- Daily Zen
H&M Hennes & Mauritz, which is the world’s second-biggest clothing retailer, has published its third-quarter sales that missed analysts’ estimates. The unexpected drop in like-for-like sales in August is said to have been caused by a warm weather in key European markets which had kept customers away from H&M stores. According to compiled data, sales at H&M stores open a year or more dropped by 4 percent in local currencies in August, below the expectation of a growth of 1 percent.
Hennes & Mauritz, the Sweden-based apparel company, informed that it had seen a 4 percent drop in H&M stores open for one year and more. The decrease in sales is explained by the weather, as it was stated in an H&M statement, “It was primarily the extreme heat wave in a number of European markets in August that affected sales negatively.” According to Haakon Aschehoug, an analyst with DNB Markets, those results mean that probably H&M lost its market share in the month.
Data shows that H&M Group total sales in August including VAT in local currencies grew by 6 percent compared to the same month the last year. As it was aforementioned, sales in comparable units, including both stores and online sales countries that have been in operation for at least one financial year, dropped by roughly 4 percent.
As for the third quarter of 2012, from 1st of June to 31st of August, H&M sales including VAT grew by 10 percent in local currencies compared to the corresponding quarter previous year. In addition, H&M sales in comparable units were unchanged.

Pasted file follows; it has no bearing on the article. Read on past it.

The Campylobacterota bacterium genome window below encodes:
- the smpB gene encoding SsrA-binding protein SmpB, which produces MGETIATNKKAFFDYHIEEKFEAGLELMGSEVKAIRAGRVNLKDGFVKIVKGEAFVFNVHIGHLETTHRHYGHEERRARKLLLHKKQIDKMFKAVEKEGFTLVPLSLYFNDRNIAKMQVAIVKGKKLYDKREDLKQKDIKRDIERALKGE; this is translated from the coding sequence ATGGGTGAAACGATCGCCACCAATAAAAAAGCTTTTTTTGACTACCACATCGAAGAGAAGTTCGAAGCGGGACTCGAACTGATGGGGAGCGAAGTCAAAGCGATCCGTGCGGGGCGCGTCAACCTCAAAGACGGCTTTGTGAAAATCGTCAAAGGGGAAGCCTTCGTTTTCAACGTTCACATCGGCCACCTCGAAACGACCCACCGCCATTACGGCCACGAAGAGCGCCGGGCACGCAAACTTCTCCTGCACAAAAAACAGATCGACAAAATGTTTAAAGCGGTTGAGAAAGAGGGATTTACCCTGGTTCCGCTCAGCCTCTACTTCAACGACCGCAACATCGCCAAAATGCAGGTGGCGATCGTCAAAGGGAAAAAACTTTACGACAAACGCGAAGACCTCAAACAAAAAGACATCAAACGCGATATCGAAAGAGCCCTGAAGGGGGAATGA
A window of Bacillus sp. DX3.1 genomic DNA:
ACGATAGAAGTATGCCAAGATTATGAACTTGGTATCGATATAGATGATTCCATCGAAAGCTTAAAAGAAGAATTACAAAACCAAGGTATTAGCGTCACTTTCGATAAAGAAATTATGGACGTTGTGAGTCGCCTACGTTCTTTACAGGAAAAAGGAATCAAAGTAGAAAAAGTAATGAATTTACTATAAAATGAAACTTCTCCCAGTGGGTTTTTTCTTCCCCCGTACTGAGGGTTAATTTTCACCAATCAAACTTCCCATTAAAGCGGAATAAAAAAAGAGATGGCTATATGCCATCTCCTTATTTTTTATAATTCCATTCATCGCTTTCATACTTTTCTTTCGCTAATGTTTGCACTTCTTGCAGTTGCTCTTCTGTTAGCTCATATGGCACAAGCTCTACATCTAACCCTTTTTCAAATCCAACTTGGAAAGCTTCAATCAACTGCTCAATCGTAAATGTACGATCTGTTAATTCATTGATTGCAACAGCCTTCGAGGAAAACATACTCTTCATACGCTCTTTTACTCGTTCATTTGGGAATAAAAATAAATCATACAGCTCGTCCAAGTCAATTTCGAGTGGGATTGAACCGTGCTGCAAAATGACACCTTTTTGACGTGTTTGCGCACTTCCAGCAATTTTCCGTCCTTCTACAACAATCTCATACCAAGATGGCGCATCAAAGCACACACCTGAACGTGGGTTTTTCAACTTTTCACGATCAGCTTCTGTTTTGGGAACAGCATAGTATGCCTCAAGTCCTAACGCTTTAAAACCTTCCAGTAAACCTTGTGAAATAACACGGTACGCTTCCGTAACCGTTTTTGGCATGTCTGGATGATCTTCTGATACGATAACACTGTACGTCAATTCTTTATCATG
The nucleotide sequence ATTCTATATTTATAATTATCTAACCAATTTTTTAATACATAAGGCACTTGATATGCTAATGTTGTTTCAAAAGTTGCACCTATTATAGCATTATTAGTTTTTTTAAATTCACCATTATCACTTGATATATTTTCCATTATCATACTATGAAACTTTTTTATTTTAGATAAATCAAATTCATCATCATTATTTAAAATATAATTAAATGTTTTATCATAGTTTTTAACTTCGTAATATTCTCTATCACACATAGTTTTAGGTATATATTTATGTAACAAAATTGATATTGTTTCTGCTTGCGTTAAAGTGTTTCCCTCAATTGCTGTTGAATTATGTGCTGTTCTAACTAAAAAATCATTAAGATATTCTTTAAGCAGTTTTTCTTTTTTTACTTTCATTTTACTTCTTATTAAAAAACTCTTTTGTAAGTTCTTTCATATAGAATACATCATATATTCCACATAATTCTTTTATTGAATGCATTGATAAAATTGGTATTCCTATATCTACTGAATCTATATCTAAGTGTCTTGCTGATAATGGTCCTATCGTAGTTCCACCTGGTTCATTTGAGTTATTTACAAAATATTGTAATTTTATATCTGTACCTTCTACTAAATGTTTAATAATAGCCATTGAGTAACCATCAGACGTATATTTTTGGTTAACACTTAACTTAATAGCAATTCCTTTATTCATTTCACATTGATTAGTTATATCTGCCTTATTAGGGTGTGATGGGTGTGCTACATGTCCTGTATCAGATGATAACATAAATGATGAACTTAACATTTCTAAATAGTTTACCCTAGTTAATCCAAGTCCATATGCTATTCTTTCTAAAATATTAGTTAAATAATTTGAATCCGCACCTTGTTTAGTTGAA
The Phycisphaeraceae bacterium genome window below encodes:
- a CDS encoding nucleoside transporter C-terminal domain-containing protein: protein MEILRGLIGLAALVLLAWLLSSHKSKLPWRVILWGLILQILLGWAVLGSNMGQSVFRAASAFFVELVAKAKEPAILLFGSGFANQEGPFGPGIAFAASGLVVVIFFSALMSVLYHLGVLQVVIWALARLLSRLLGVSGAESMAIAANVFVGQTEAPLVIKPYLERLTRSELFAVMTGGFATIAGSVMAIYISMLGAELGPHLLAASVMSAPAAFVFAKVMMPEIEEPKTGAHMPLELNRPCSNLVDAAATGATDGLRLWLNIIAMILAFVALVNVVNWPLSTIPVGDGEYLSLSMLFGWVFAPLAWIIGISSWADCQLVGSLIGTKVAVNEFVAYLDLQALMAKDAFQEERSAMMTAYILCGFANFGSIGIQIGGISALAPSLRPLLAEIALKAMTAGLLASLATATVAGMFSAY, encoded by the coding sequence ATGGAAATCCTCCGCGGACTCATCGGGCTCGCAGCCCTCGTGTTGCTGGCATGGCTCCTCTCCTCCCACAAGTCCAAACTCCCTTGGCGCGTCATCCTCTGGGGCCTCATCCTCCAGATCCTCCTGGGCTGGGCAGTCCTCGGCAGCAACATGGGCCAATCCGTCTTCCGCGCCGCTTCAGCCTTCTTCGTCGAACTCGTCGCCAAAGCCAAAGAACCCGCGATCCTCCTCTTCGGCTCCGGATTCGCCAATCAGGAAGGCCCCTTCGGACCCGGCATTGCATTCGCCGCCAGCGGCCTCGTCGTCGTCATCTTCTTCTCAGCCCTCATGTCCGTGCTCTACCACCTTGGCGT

Turnover in the third-quarter increased by 7 percent, to 28.8 billion Swedish crowns ($4.40 million), from the previous year. Analysts estimated the increase of 9 percent, to 29.5 billion Swedish crowns. H&M financial results and the drop in sales are explained by the warmer weather than usually. Germany had the 12th-warmest August since 1891, while both Spain and France also noted above-average temperatures. In addition, the strong appreciation of the Swedish crown against the euro during the third quarter resulted in negative currency translation effects for H&M.
H&M, which has its stores in 44 markets across Europe, Asia and America, has been on the path of the expansion. The total number of outlets grew to 2,629 as of August 31 compared to the number of 2,325 the previous year. The company has decided to focus on store expansion in Asia and in the U.S. as European markets slow down because of the ongoing financial crisis. Despite the eurozone crisis and challenging factors in fashion retail markets H&M and Inditex have proved that they are more resilient to the sluggish economy because they know how to operate in the unstable conditions. The H&M profits of the second-quarter increased more than expected because of the company’s low-price focus and easing input prices as well.
H&M shares dropped by approximately 2 percent on the Europe Stoxx 600 index on 17th of September after the company published its financial results showing weaker-than expected sales numbers.